A promising job candidate turned down your offer. You’re frustrated, of course, especially if that person politely declined but didn’t elaborate on their reasons, even when you pressed.  What went wrong with the courtship? Why did you get all the way to the altar, only to be abandoned before the “I do”? It’s always possible…


April 28, 2021
Managers: How to be a ‘strategic interrupter’

Growing up, you may have been admonished by family or teachers that it is rude to interrupt people. It is.  And yet we do it. (*Points at self*) We have our reasons for interrupting others, not all of them bad. But even the good-to-neutral ones have downsides and must be managed carefully. Let’s review reasons,…


April 27, 2021
New scholarship supports diversity in broadcast journalism

A newly established broadcast journalism scholarship supports diversity within the field while honoring longtime radio journalist Wes Vernon, a former National Press Club member.  The Wes Vernon Broadcast Scholarship will provide $5,000 annually to a student who demonstrates a commitment to a career in broadcast journalism. The award can be renewed up to three years…


April 23, 2021
New reading group will start with book about the ‘Founding Mothers of NPR’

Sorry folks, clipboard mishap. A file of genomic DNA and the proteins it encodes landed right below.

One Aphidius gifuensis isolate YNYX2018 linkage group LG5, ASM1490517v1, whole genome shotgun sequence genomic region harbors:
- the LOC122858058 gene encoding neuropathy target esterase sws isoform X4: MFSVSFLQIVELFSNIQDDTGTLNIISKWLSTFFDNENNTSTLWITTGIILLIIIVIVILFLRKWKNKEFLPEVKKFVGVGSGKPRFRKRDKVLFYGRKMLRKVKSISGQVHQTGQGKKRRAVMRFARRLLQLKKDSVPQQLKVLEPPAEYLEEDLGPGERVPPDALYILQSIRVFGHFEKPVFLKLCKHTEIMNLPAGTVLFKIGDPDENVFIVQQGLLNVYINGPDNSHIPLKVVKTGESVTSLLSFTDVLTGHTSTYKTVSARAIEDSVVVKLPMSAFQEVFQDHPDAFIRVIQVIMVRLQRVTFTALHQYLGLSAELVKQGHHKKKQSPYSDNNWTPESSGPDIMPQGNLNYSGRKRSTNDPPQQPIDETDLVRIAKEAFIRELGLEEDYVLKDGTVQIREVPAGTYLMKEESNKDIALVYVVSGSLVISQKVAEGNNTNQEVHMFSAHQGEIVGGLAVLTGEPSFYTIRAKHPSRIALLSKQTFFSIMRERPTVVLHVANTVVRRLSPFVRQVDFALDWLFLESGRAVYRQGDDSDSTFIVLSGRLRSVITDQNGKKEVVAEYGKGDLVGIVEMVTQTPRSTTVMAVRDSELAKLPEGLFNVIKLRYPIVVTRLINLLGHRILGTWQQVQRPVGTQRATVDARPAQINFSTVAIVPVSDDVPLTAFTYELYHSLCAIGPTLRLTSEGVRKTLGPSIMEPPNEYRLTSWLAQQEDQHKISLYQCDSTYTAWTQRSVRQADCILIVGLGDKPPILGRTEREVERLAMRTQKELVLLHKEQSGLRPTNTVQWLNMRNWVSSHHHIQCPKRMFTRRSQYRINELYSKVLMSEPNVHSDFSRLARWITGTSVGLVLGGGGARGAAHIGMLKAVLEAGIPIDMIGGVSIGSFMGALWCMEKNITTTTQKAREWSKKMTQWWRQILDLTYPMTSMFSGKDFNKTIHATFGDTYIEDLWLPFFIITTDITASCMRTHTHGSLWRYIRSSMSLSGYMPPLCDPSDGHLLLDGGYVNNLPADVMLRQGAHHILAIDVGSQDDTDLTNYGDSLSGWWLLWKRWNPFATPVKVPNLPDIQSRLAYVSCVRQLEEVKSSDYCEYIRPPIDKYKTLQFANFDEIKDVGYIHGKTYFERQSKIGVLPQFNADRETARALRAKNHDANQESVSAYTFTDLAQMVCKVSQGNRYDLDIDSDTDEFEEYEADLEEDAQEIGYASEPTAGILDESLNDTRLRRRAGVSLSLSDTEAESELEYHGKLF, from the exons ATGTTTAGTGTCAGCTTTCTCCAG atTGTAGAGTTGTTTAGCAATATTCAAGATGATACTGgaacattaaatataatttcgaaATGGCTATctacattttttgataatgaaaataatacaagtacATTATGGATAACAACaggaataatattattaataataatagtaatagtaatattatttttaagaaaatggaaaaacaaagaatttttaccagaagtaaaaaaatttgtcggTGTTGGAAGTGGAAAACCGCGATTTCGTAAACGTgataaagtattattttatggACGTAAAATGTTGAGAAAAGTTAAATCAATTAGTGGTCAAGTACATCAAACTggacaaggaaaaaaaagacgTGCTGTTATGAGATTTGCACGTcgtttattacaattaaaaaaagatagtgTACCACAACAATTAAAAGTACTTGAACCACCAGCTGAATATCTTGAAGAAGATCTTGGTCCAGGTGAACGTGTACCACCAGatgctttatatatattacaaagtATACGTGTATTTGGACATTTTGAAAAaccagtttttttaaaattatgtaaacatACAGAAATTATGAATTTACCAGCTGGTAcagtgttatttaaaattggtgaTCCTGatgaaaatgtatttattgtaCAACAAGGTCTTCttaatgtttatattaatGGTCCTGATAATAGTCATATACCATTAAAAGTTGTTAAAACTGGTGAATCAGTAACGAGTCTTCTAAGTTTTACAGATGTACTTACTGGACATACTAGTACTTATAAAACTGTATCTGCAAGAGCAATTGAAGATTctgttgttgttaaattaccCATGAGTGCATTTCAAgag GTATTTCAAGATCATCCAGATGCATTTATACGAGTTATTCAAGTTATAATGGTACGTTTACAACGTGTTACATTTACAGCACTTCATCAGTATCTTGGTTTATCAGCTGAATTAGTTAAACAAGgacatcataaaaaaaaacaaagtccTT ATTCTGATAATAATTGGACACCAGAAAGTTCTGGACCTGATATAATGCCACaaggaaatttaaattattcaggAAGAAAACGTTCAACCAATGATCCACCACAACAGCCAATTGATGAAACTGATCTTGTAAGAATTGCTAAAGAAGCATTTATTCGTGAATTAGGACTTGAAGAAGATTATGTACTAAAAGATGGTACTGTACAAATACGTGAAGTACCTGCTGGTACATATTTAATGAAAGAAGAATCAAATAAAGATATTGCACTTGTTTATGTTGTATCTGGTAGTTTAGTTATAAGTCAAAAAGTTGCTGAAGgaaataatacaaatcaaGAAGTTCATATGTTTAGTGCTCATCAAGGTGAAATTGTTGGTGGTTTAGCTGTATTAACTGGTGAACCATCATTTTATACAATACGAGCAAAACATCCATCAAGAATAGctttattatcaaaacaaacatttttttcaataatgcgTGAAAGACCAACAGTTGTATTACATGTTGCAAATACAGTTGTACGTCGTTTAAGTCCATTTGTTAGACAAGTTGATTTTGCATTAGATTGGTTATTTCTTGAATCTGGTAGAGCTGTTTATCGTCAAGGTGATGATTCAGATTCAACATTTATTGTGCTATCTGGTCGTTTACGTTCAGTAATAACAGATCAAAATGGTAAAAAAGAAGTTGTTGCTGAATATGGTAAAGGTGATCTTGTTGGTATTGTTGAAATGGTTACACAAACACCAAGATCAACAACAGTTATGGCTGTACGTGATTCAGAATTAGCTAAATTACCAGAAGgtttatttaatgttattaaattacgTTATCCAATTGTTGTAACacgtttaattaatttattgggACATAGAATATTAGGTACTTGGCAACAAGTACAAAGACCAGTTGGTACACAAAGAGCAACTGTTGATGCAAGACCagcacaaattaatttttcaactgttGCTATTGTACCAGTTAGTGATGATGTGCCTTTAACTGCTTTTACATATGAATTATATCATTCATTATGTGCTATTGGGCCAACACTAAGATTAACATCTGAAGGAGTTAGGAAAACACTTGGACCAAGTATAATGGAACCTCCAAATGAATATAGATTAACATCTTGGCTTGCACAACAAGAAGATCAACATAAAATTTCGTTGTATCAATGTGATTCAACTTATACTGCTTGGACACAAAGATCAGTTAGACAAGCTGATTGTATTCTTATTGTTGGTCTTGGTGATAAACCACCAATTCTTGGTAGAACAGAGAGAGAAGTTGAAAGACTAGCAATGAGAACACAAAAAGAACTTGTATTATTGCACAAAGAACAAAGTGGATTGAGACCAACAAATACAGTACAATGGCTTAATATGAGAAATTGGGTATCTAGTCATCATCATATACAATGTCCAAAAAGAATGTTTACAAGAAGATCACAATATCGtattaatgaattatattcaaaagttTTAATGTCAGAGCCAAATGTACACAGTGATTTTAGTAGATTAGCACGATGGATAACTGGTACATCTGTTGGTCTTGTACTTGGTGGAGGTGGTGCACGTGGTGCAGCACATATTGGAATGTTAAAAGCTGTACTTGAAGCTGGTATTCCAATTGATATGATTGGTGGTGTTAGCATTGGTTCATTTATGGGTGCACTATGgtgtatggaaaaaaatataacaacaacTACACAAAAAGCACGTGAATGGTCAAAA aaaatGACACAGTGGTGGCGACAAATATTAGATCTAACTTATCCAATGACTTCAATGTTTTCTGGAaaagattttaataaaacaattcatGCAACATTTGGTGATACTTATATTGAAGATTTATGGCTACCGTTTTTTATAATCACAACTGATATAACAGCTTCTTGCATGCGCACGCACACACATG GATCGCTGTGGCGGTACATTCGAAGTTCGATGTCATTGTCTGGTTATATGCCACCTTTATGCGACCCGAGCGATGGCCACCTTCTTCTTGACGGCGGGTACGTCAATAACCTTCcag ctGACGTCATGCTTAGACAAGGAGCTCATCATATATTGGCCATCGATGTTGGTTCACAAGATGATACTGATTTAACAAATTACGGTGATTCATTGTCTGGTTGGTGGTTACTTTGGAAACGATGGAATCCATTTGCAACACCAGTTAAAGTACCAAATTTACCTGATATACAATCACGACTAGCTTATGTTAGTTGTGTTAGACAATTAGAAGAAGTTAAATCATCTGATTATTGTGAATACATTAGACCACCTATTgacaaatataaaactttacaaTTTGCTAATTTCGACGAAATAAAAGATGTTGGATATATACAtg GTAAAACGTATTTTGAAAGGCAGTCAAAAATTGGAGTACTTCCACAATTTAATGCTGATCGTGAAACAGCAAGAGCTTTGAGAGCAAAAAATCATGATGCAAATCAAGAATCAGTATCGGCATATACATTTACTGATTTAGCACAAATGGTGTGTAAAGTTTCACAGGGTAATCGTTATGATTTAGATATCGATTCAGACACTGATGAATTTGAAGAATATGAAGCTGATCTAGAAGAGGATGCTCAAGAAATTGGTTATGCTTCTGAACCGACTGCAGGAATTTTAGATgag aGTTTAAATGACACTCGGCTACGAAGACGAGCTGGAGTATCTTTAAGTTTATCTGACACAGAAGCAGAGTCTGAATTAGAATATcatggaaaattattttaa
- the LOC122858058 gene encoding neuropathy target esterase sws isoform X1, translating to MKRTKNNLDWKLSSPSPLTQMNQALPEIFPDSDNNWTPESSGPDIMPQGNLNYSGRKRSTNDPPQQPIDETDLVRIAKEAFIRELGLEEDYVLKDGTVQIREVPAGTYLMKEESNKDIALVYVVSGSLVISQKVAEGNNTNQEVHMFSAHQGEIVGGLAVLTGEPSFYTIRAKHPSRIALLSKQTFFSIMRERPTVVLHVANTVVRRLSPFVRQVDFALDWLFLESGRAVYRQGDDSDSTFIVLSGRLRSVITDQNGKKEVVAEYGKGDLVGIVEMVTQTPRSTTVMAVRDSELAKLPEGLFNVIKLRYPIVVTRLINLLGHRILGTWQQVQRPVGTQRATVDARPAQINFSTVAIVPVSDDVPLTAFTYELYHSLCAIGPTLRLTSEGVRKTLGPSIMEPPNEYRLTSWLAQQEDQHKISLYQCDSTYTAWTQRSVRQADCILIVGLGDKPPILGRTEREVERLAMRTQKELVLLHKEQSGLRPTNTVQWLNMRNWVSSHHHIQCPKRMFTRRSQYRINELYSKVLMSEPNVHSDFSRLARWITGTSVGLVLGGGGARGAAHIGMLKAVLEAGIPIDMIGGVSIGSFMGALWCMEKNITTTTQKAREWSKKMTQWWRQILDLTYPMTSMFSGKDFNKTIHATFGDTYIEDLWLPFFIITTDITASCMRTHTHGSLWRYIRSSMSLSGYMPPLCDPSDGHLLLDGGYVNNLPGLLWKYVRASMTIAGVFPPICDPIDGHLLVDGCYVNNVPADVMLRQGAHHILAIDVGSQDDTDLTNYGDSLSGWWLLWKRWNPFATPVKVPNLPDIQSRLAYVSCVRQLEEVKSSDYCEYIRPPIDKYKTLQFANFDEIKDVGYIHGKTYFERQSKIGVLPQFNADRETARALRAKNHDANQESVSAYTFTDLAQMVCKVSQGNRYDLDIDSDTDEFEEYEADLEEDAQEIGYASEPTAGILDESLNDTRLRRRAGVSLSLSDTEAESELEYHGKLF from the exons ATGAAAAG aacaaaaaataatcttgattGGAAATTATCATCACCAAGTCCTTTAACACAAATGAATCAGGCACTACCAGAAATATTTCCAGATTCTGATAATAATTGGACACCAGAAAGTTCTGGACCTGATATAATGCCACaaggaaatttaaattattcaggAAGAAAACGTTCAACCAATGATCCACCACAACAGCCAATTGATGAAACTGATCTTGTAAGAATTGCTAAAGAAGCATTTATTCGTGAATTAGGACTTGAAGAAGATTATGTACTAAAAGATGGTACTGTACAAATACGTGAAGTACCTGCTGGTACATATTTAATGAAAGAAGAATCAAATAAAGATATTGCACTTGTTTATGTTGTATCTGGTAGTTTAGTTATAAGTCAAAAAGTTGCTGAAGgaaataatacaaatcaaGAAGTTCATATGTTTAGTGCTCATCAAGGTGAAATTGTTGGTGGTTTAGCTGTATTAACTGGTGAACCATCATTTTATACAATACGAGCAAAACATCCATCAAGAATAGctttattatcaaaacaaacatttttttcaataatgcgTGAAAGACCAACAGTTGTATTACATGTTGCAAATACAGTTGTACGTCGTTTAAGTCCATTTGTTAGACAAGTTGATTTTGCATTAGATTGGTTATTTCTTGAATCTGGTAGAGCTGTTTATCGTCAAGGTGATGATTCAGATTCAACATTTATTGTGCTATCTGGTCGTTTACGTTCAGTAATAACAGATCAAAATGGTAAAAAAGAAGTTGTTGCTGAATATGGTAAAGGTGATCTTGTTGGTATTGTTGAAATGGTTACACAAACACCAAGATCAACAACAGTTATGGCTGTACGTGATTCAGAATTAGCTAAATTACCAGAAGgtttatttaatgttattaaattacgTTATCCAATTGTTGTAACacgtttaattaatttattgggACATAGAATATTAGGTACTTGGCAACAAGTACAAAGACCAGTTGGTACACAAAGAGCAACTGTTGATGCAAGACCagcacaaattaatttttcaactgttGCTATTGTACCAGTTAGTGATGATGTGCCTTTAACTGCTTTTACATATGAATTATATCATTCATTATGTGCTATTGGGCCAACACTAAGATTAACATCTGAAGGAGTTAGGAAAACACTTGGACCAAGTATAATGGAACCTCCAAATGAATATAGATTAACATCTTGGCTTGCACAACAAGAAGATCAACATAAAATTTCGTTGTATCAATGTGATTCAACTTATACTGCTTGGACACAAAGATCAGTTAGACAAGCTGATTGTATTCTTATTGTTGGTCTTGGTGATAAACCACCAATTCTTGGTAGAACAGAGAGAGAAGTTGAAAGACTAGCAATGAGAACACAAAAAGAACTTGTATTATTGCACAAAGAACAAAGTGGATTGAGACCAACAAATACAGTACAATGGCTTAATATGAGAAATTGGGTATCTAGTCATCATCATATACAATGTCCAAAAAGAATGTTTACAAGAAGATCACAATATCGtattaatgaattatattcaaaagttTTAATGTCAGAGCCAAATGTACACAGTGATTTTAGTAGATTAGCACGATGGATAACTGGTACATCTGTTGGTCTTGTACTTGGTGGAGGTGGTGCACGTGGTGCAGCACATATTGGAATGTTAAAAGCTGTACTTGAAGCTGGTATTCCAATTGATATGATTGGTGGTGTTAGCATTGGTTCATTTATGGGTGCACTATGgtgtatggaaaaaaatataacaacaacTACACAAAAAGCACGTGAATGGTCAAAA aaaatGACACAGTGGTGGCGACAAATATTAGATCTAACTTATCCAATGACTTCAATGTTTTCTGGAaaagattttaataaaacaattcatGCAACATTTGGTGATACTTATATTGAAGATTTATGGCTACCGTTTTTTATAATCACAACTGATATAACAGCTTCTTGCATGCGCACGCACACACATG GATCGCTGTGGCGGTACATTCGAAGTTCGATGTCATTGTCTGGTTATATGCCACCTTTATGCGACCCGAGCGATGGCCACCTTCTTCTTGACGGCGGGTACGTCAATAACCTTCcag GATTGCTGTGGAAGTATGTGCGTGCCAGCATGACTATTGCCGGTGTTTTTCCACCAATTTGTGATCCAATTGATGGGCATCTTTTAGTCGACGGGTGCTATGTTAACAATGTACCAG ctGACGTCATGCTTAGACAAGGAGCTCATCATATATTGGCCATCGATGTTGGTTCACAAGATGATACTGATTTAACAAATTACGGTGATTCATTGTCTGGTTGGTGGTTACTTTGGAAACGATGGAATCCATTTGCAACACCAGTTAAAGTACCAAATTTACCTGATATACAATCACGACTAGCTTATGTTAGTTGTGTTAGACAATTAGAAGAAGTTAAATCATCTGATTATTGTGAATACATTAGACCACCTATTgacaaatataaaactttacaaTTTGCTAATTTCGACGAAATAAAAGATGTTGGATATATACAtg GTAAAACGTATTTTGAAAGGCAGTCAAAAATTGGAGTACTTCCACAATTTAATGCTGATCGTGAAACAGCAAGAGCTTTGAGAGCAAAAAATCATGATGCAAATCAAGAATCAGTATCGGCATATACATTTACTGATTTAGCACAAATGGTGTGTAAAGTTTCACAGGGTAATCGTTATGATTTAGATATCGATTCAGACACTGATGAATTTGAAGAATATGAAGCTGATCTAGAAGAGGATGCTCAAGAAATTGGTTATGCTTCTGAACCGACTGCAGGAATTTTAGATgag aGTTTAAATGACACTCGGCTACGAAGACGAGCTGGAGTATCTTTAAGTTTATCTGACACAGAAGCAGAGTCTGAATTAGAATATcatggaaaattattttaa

The National Press Club Journalism Institute is starting a reading group for people who love journalism and books and want to discuss them both. The first book we’ll discuss is “Susan, Linda, Nina & Cokie: The Extraordinary Story of the Founding Mothers of NPR.” Be sure to register for an event on Thursday, April 29…


April 22, 2021
Journalists: Are you emotionally exhausted? Signs to watch for and how to ask for help

Many journalists are already there, and many more are on the precipice: emotional exhaustion brought on by a combination of professional and personal stressors. What can we do? Rich Glickstein, a trauma therapist, social worker and former photojournalist, shares with the Institute how journalists and their editors can identify burnout, and how (and when) to…


April 19, 2021
A friendly communication reminder to managers

Here’s a truth that will surprise no one in journalism. Media organizations — filled with professional communicators — often do a poor job of communicating with staff. It’s a challenge in the best of times, and it’s even more complicated, clumsy and error prone these days. People are dispersed. Our virtual meetings range from effective…


April 12, 2021
Managers: What’s the secret to being ‘approachable’?

As a manager, it’s good to be known as smart and results-oriented; to have people respect your knowledge and track record. But accomplished leaders can be intimidating to others – and not even know it. They find out when their company does a culture survey, 360 feedback, or from someone on their team who just…


April 6, 2021
Managers: Avoid these mistakes when identifying ‘emerging leaders’